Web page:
U.S. stocks ended sharply higher Friday, with all three major benchmarks snapping three straight weeks of losses, as investors appeared to have priced in another jumbo rate hike from the Federal Reserve.
How stock indexes performed
- The Dow Jones Industrial Average DJIA, +1.19% advanced 377.19 points, or 1.2%, to close at 32,151.71.
- The S&P 500 SPX, +1.53% climbed 61.18 points, or 1.5%, to finish at 4,067.36.
- The Nasdaq Composite COMP, +2.11% jumped 250.18 points, or 2.1%, to end at 12,112.31.
For the week, the Dow gained 2.7% while the S&P 500 climbed 3.6% and the Nasdaq advanced 4.1%, according to Dow Jones Market Data.
What drove markets
Since the start of the week, markets have absorbed a barrage of hawkish speeches from Federal Reserve officials, as well as 75-basis point interest rate hikes from the the European Central Bank and a similar move by the Bank of Canada.
“The rally that we’ve seen since early this week is partly based on an oversold market” following the selloff sparked by Federal Reserve Chair Jerome Powell’s Jackson Hole speech on Aug. 26, said Keith Lerner, co-chief investment officer of Truist Advisory Services, in a phone interview Friday. “But we’ve bounced already a decent amount,” he said, “so there’s not much of a short-term edge here.”
Still, Lerner said he thinks “people are getting more hopeful about inflation, with lower oil prices being a “support for this market right now,” along with what appears to be some stabilization in the 10-year Treasury yield after its recent jump.
Investors will next week get a reading on inflation, as measured by the consumer-price index, for the month of August.
Should the CPI data show inflation weakened a bit last month, Lerner said he doesn’t expect that will change the Federal Reserve’s “tough” messaging in the near-term about its effort to tame the surging cost of living through interest rate hikes.
The Fed wants to make sure “they really squash inflation,” said Lerner, but added that a much weaker-than-expected reading may prompt the market to reconsider the Fed’s terminal rate and timing of it.
“We think this remains a setup where downside reads in inflation means the Fed has less work to do,” said Tom Lee, head of research at Fundstrat, in a note to clients.
Stocks trimmed their gains after Fed Gov. Christopher Waller, speaking at an event in Vienna, said the Fed may have to raise its benchmark interest rate “well above 4%” if inflation doesn’t wane.
His comments followed similarly hawkish remarks from St. Louis Fed President James Bullard, who reiterated his support for a 75 basis point rate hike when the Fed meets later this month.
But if anything, the muted reaction to the latest batch of Fed speak suggests that “the market is pricing in [a 75 basis point hike],” said Joe Saluzzi, co-head of equity trading at Themis Trading. “We’re not afraid of it anymore like we were a few weeks ago.”
Investors also noted that the dollar’s pullback, driven largely by a rebound in the euro, may be helping to support stocks.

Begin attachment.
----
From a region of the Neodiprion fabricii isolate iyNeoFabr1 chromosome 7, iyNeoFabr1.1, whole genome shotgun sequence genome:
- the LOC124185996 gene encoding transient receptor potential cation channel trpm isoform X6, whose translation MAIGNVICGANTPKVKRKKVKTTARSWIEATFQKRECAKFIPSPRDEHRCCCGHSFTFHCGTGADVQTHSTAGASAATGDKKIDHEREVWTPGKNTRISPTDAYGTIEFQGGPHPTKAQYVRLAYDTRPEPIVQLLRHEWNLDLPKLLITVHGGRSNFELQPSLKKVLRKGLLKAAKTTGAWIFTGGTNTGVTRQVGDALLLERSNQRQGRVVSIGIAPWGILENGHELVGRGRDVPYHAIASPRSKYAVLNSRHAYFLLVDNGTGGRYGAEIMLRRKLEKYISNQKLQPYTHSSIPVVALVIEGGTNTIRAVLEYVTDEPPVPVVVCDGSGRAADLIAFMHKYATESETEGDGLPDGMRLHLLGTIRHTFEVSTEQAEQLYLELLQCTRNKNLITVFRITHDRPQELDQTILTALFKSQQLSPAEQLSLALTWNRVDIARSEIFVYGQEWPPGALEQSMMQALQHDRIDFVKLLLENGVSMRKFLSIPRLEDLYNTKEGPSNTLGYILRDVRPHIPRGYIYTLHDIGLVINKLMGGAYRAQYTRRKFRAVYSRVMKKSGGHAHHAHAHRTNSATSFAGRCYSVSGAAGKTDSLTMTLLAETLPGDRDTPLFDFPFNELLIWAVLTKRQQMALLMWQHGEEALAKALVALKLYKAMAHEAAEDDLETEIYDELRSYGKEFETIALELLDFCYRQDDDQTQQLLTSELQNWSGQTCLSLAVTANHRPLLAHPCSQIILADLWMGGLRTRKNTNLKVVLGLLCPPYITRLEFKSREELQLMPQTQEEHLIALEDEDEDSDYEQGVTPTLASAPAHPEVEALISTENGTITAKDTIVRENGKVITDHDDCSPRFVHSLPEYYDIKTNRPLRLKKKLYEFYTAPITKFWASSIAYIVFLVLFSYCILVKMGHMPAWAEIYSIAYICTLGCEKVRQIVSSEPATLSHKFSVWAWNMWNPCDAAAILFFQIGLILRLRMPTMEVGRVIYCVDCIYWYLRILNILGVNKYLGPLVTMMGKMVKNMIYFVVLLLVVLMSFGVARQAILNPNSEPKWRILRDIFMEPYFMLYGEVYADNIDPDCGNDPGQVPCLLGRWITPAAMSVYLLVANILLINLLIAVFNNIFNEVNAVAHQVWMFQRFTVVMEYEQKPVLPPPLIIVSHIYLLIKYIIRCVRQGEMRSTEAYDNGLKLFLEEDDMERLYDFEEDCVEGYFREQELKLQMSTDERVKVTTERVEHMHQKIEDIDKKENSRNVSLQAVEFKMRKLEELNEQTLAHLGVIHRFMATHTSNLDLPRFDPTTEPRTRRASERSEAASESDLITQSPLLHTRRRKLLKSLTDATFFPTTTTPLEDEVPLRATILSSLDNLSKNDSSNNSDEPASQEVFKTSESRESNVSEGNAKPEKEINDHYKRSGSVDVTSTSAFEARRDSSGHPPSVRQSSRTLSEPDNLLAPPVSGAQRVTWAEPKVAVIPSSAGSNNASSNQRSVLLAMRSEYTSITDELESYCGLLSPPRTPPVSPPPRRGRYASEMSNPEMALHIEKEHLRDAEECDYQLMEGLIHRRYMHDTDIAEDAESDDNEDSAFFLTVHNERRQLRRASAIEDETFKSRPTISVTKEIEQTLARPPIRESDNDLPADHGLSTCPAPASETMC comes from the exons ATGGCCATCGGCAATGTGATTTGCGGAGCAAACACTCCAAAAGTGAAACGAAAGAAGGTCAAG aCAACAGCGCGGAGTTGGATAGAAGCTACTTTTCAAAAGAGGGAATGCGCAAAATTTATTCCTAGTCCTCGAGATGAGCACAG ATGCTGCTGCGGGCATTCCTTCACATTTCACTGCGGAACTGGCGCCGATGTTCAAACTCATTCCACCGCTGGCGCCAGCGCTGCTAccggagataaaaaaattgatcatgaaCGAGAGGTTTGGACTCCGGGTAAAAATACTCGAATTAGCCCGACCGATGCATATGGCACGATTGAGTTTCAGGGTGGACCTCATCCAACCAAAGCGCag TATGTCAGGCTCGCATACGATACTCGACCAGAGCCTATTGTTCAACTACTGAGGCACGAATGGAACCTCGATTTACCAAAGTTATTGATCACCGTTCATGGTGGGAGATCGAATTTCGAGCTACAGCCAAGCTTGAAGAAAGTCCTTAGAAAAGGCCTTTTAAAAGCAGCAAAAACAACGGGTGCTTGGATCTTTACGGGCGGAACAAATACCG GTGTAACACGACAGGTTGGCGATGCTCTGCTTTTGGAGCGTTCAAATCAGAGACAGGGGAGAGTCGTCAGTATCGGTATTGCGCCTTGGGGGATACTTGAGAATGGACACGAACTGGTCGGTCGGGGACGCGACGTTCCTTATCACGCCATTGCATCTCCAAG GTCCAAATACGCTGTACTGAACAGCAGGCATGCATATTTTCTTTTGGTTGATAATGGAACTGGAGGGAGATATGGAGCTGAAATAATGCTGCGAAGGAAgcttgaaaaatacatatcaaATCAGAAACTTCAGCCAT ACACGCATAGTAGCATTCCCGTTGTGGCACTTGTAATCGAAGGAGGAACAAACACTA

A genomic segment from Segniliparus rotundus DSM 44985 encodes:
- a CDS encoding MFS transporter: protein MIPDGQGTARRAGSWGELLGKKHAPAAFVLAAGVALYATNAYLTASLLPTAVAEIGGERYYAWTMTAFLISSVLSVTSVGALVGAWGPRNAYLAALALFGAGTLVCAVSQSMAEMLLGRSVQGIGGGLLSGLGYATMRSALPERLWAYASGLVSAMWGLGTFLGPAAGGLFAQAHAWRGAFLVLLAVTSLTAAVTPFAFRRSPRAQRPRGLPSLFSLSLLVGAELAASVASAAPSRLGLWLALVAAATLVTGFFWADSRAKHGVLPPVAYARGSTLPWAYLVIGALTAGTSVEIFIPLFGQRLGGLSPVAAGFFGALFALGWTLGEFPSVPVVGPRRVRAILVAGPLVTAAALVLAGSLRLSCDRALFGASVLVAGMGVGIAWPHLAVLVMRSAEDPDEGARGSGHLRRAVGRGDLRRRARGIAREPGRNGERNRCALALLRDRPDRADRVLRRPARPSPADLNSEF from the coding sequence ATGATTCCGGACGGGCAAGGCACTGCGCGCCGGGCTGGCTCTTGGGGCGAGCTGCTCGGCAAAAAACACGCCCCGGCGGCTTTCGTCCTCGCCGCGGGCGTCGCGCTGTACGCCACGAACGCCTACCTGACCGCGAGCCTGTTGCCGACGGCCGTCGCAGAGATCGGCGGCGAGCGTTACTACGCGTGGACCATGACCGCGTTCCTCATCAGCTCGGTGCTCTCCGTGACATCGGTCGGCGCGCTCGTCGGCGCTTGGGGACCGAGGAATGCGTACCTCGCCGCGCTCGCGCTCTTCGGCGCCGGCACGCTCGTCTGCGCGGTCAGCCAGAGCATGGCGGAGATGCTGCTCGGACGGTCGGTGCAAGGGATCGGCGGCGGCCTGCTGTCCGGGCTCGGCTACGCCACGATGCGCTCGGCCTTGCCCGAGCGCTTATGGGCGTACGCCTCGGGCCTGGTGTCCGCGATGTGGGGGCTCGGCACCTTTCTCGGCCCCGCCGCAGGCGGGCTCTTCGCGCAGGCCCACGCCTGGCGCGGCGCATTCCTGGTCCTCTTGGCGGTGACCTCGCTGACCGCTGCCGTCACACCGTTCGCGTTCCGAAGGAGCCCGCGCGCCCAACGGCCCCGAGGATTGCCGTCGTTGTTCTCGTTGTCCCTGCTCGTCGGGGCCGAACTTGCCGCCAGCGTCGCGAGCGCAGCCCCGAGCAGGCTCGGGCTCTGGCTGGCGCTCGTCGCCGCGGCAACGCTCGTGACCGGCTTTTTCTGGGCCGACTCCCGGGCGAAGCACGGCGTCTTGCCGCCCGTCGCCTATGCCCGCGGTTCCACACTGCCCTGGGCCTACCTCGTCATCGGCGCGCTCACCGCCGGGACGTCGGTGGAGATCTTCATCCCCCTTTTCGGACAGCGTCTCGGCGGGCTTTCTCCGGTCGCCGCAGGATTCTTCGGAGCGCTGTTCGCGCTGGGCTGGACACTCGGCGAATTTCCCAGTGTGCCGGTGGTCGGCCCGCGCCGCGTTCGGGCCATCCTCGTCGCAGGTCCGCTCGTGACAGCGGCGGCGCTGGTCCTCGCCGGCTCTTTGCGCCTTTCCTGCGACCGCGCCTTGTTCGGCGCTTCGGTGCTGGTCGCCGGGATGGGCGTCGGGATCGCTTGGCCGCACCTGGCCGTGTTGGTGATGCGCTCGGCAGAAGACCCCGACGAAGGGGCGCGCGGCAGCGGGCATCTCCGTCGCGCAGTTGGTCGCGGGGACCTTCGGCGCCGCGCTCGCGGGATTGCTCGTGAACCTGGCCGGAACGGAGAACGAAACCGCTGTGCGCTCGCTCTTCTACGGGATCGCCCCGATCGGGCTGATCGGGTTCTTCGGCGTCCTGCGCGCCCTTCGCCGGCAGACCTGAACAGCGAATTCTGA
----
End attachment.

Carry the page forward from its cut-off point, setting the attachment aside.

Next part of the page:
The ICE U.S. Dollar Index DXY, -0.67%, a gauge of the greenback’s strength against a basket of rivals, fell 0.7% as the dollar pulled back from its strongest level in 20 years.
The weakness in the dollar has helped to “install a little bit of a risk-on modality in equities,” said Mark Luschini, chief investment strategist at Janney Montgomery Scott. “Strength in the dollar is obviously troubling for large U.S. multinationals.”
The 10-year Treasury yield rose 3 basis points Friday to 3.321%, while short-term yields also climbed. The risk-on mood helped Meta Platforms Inc. META, +4.37% and other components of the technology-heavy Nasdaq Composite outperform on Friday.
But Cliff Corso, president and chief investment officer of Advisors Asset Management, expressed concern in a phone interview Friday that this week’s stock-market bounce may not last. That’s partly because he expects inflation will be “sticky” and it’s possible that the Fed will “hold” at its terminal rate rather than begin easing its monetary policy next year.
“We think money will continue to flow into dividend-oriented stocks and sectors,” Corso said. “That’s where we would be having our overweights,” while underweighting growth stocks with low or no cash flow, he said.
Stocks in focus
- Shares of Kroger Co. KR jumped 7.4%, after the grocery-store chain reported fiscal second-quarter profit and sales that rose above expectations and boosted its full-year outlook, citing continued strength in food-at-home trends.
- DocuSign Inc. DOCU shares soared 10.5% after the electronic agreements company reported an earnings beat and a third-quarter revenue forecast that was above expectations.
- Friday’s jump in bitcoin BTCUSD, +0.46% helped support crypto-related stocks including Marathon Digital MARA, which ended 6.7% higher, and Riot Blockchain RIOT, which surged 10.7%.
––Steve Goldstein contributed to this article.